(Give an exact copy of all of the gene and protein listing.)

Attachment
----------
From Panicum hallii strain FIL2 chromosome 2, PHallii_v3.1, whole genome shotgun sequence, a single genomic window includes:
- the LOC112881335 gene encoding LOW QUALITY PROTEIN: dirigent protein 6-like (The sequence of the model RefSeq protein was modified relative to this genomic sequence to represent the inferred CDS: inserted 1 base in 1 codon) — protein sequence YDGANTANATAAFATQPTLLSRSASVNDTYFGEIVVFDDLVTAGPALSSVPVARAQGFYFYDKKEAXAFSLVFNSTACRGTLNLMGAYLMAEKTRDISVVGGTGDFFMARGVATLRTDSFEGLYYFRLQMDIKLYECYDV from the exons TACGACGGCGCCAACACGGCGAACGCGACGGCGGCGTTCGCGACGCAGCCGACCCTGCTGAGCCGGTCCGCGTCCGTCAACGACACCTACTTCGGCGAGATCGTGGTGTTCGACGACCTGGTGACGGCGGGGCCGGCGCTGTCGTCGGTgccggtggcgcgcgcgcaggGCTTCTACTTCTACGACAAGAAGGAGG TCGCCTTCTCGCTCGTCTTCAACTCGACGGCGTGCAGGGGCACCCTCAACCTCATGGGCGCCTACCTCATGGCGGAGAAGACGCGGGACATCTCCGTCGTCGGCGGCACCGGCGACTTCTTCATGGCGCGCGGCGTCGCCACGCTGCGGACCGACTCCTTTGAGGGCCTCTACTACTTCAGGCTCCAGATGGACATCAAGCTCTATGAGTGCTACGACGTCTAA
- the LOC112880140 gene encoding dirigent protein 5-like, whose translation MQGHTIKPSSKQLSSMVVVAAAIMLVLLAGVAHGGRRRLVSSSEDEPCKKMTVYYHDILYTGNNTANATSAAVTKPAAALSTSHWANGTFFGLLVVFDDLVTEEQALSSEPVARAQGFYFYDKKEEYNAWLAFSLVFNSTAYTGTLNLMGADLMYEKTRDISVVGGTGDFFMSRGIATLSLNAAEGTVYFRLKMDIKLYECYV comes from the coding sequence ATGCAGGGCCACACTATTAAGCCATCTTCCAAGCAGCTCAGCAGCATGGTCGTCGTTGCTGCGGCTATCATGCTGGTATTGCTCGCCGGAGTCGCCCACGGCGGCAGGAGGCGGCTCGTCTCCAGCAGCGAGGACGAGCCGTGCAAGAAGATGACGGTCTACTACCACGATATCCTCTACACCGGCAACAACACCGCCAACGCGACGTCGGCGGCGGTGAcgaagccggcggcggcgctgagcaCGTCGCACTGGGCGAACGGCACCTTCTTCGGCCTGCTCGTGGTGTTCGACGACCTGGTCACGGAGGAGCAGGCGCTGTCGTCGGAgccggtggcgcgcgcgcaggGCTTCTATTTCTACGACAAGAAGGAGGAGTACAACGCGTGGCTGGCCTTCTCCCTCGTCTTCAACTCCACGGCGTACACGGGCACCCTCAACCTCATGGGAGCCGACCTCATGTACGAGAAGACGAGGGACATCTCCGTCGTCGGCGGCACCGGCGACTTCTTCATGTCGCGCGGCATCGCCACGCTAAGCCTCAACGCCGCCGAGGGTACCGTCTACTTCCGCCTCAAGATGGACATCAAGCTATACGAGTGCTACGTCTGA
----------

From Panicum hallii strain FIL2 chromosome 2, PHallii_v3.1, whole genome shotgun sequence, a single genomic window includes:
- the LOC112881335 gene encoding LOW QUALITY PROTEIN: dirigent protein 6-like (The sequence of the model RefSeq protein was modified relative to this genomic sequence to represent the inferred CDS: inserted 1 base in 1 codon) — protein sequence YDGANTANATAAFATQPTLLSRSASVNDTYFGEIVVFDDLVTAGPALSSVPVARAQGFYFYDKKEAXAFSLVFNSTACRGTLNLMGAYLMAEKTRDISVVGGTGDFFMARGVATLRTDSFEGLYYFRLQMDIKLYECYDV from the exons TACGACGGCGCCAACACGGCGAACGCGACGGCGGCGTTCGCGACGCAGCCGACCCTGCTGAGCCGGTCCGCGTCCGTCAACGACACCTACTTCGGCGAGATCGTGGTGTTCGACGACCTGGTGACGGCGGGGCCGGCGCTGTCGTCGGTgccggtggcgcgcgcgcaggGCTTCTACTTCTACGACAAGAAGGAGG TCGCCTTCTCGCTCGTCTTCAACTCGACGGCGTGCAGGGGCACCCTCAACCTCATGGGCGCCTACCTCATGGCGGAGAAGACGCGGGACATCTCCGTCGTCGGCGGCACCGGCGACTTCTTCATGGCGCGCGGCGTCGCCACGCTGCGGACCGACTCCTTTGAGGGCCTCTACTACTTCAGGCTCCAGATGGACATCAAGCTCTATGAGTGCTACGACGTCTAA
- the LOC112880140 gene encoding dirigent protein 5-like, whose translation MQGHTIKPSSKQLSSMVVVAAAIMLVLLAGVAHGGRRRLVSSSEDEPCKKMTVYYHDILYTGNNTANATSAAVTKPAAALSTSHWANGTFFGLLVVFDDLVTEEQALSSEPVARAQGFYFYDKKEEYNAWLAFSLVFNSTAYTGTLNLMGADLMYEKTRDISVVGGTGDFFMSRGIATLSLNAAEGTVYFRLKMDIKLYECYV comes from the coding sequence ATGCAGGGCCACACTATTAAGCCATCTTCCAAGCAGCTCAGCAGCATGGTCGTCGTTGCTGCGGCTATCATGCTGGTATTGCTCGCCGGAGTCGCCCACGGCGGCAGGAGGCGGCTCGTCTCCAGCAGCGAGGACGAGCCGTGCAAGAAGATGACGGTCTACTACCACGATATCCTCTACACCGGCAACAACACCGCCAACGCGACGTCGGCGGCGGTGAcgaagccggcggcggcgctgagcaCGTCGCACTGGGCGAACGGCACCTTCTTCGGCCTGCTCGTGGTGTTCGACGACCTGGTCACGGAGGAGCAGGCGCTGTCGTCGGAgccggtggcgcgcgcgcaggGCTTCTATTTCTACGACAAGAAGGAGGAGTACAACGCGTGGCTGGCCTTCTCCCTCGTCTTCAACTCCACGGCGTACACGGGCACCCTCAACCTCATGGGAGCCGACCTCATGTACGAGAAGACGAGGGACATCTCCGTCGTCGGCGGCACCGGCGACTTCTTCATGTCGCGCGGCATCGCCACGCTAAGCCTCAACGCCGCCGAGGGTACCGTCTACTTCCGCCTCAAGATGGACATCAAGCTATACGAGTGCTACGTCTGA